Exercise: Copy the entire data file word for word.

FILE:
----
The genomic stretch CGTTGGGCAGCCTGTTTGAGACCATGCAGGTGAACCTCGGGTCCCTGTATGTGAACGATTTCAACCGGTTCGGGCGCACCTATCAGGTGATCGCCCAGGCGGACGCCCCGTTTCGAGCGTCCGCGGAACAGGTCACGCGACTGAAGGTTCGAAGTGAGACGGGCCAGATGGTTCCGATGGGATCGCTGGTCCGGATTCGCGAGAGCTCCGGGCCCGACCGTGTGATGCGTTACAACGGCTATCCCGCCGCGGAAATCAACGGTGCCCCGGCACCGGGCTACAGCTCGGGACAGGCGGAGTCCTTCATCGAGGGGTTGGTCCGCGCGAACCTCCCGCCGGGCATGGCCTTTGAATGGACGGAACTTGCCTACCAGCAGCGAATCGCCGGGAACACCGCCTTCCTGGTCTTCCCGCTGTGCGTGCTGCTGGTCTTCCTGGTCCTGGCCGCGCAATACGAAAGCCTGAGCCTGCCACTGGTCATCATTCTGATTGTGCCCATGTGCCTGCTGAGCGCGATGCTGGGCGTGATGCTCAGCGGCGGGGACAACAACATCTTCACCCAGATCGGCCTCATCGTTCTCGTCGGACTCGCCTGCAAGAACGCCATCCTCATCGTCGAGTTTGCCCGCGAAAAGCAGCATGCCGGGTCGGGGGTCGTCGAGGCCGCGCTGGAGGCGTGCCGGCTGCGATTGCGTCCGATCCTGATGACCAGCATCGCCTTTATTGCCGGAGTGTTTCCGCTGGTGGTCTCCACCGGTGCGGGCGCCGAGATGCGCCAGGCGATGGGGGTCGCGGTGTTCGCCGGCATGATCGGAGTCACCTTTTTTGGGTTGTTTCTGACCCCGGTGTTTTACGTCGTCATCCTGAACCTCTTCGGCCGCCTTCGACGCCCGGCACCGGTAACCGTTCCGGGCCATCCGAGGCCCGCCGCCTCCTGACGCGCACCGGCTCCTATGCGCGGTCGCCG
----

The genomic stretch CGTTGGGCAGCCTGTTTGAGACCATGCAGGTGAACCTCGGGTCCCTGTATGTGAACGATTTCAACCGGTTCGGGCGCACCTATCAGGTGATCGCCCAGGCGGACGCCCCGTTTCGAGCGTCCGCGGAACAGGTCACGCGACTGAAGGTTCGAAGTGAGACGGGCCAGATGGTTCCGATGGGATCGCTGGTCCGGATTCGCGAGAGCTCCGGGCCCGACCGTGTGATGCGTTACAACGGCTATCCCGCCGCGGAAATCAACGGTGCCCCGGCACCGGGCTACAGCTCGGGACAGGCGGAGTCCTTCATCGAGGGGTTGGTCCGCGCGAACCTCCCGCCGGGCATGGCCTTTGAATGGACGGAACTTGCCTACCAGCAGCGAATCGCCGGGAACACCGCCTTCCTGGTCTTCCCGCTGTGCGTGCTGCTGGTCTTCCTGGTCCTGGCCGCGCAATACGAAAGCCTGAGCCTGCCACTGGTCATCATTCTGATTGTGCCCATGTGCCTGCTGAGCGCGATGCTGGGCGTGATGCTCAGCGGCGGGGACAACAACATCTTCACCCAGATCGGCCTCATCGTTCTCGTCGGACTCGCCTGCAAGAACGCCATCCTCATCGTCGAGTTTGCCCGCGAAAAGCAGCATGCCGGGTCGGGGGTCGTCGAGGCCGCGCTGGAGGCGTGCCGGCTGCGATTGCGTCCGATCCTGATGACCAGCATCGCCTTTATTGCCGGAGTGTTTCCGCTGGTGGTCTCCACCGGTGCGGGCGCCGAGATGCGCCAGGCGATGGGGGTCGCGGTGTTCGCCGGCATGATCGGAGTCACCTTTTTTGGGTTGTTTCTGACCCCGGTGTTTTACGTCGTCATCCTGAACCTCTTCGGCCGCCTTCGACGCCCGGCACCGGTAACCGTTCCGGGCCATCCGAGGCCCGCCGCCTCCTGACGCGCACCGGCTCCTATGCGCGGTCGCCG